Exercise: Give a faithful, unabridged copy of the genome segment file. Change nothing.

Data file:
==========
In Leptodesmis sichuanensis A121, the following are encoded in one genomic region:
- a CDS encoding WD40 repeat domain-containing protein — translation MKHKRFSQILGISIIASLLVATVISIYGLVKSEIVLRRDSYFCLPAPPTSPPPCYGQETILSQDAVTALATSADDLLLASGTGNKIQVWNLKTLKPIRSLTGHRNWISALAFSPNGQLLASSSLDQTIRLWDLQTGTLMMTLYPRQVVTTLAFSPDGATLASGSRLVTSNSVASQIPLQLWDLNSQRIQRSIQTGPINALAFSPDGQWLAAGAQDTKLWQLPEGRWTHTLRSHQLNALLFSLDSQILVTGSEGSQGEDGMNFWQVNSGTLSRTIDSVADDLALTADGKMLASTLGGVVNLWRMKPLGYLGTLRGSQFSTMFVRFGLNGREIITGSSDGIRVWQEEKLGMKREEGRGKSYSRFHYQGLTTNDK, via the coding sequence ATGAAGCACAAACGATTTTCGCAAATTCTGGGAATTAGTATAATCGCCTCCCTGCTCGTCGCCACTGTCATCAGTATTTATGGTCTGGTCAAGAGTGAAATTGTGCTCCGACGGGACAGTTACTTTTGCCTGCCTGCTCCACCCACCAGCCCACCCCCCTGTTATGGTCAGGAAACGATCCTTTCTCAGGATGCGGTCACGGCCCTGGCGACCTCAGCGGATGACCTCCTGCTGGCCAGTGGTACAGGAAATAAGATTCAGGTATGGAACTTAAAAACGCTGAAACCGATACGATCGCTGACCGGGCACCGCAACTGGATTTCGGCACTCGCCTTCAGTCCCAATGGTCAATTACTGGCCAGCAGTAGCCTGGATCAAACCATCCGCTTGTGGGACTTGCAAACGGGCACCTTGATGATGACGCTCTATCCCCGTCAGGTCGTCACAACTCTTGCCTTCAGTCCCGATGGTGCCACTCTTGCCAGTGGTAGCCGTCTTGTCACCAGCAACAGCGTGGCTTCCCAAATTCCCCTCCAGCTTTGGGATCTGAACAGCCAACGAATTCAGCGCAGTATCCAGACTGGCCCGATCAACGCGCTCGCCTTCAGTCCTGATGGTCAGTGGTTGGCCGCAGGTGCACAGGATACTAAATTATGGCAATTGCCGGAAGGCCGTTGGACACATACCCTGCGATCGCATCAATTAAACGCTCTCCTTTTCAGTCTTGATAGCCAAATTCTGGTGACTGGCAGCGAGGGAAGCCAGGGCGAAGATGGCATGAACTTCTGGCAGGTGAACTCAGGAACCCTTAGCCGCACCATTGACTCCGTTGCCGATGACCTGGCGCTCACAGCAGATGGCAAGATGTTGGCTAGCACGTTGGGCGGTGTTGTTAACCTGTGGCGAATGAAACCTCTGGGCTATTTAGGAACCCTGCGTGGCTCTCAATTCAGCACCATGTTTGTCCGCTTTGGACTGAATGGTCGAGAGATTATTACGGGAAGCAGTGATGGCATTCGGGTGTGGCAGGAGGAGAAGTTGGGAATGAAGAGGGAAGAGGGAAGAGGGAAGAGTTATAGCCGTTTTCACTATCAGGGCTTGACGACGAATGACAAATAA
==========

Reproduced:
In Leptodesmis sichuanensis A121, the following are encoded in one genomic region:
- a CDS encoding WD40 repeat domain-containing protein — translation MKHKRFSQILGISIIASLLVATVISIYGLVKSEIVLRRDSYFCLPAPPTSPPPCYGQETILSQDAVTALATSADDLLLASGTGNKIQVWNLKTLKPIRSLTGHRNWISALAFSPNGQLLASSSLDQTIRLWDLQTGTLMMTLYPRQVVTTLAFSPDGATLASGSRLVTSNSVASQIPLQLWDLNSQRIQRSIQTGPINALAFSPDGQWLAAGAQDTKLWQLPEGRWTHTLRSHQLNALLFSLDSQILVTGSEGSQGEDGMNFWQVNSGTLSRTIDSVADDLALTADGKMLASTLGGVVNLWRMKPLGYLGTLRGSQFSTMFVRFGLNGREIITGSSDGIRVWQEEKLGMKREEGRGKSYSRFHYQGLTTNDK, via the coding sequence ATGAAGCACAAACGATTTTCGCAAATTCTGGGAATTAGTATAATCGCCTCCCTGCTCGTCGCCACTGTCATCAGTATTTATGGTCTGGTCAAGAGTGAAATTGTGCTCCGACGGGACAGTTACTTTTGCCTGCCTGCTCCACCCACCAGCCCACCCCCCTGTTATGGTCAGGAAACGATCCTTTCTCAGGATGCGGTCACGGCCCTGGCGACCTCAGCGGATGACCTCCTGCTGGCCAGTGGTACAGGAAATAAGATTCAGGTATGGAACTTAAAAACGCTGAAACCGATACGATCGCTGACCGGGCACCGCAACTGGATTTCGGCACTCGCCTTCAGTCCCAATGGTCAATTACTGGCCAGCAGTAGCCTGGATCAAACCATCCGCTTGTGGGACTTGCAAACGGGCACCTTGATGATGACGCTCTATCCCCGTCAGGTCGTCACAACTCTTGCCTTCAGTCCCGATGGTGCCACTCTTGCCAGTGGTAGCCGTCTTGTCACCAGCAACAGCGTGGCTTCCCAAATTCCCCTCCAGCTTTGGGATCTGAACAGCCAACGAATTCAGCGCAGTATCCAGACTGGCCCGATCAACGCGCTCGCCTTCAGTCCTGATGGTCAGTGGTTGGCCGCAGGTGCACAGGATACTAAATTATGGCAATTGCCGGAAGGCCGTTGGACACATACCCTGCGATCGCATCAATTAAACGCTCTCCTTTTCAGTCTTGATAGCCAAATTCTGGTGACTGGCAGCGAGGGAAGCCAGGGCGAAGATGGCATGAACTTCTGGCAGGTGAACTCAGGAACCCTTAGCCGCACCATTGACTCCGTTGCCGATGACCTGGCGCTCACAGCAGATGGCAAGATGTTGGCTAGCACGTTGGGCGGTGTTGTTAACCTGTGGCGAATGAAACCTCTGGGCTATTTAGGAACCCTGCGTGGCTCTCAATTCAGCACCATGTTTGTCCGCTTTGGACTGAATGGTCGAGAGATTATTACGGGAAGCAGTGATGGCATTCGGGTGTGGCAGGAGGAGAAGTTGGGAATGAAGAGGGAAGAGGGAAGAGGGAAGAGTTATAGCCGTTTTCACTATCAGGGCTTGACGACGAATGACAAATAA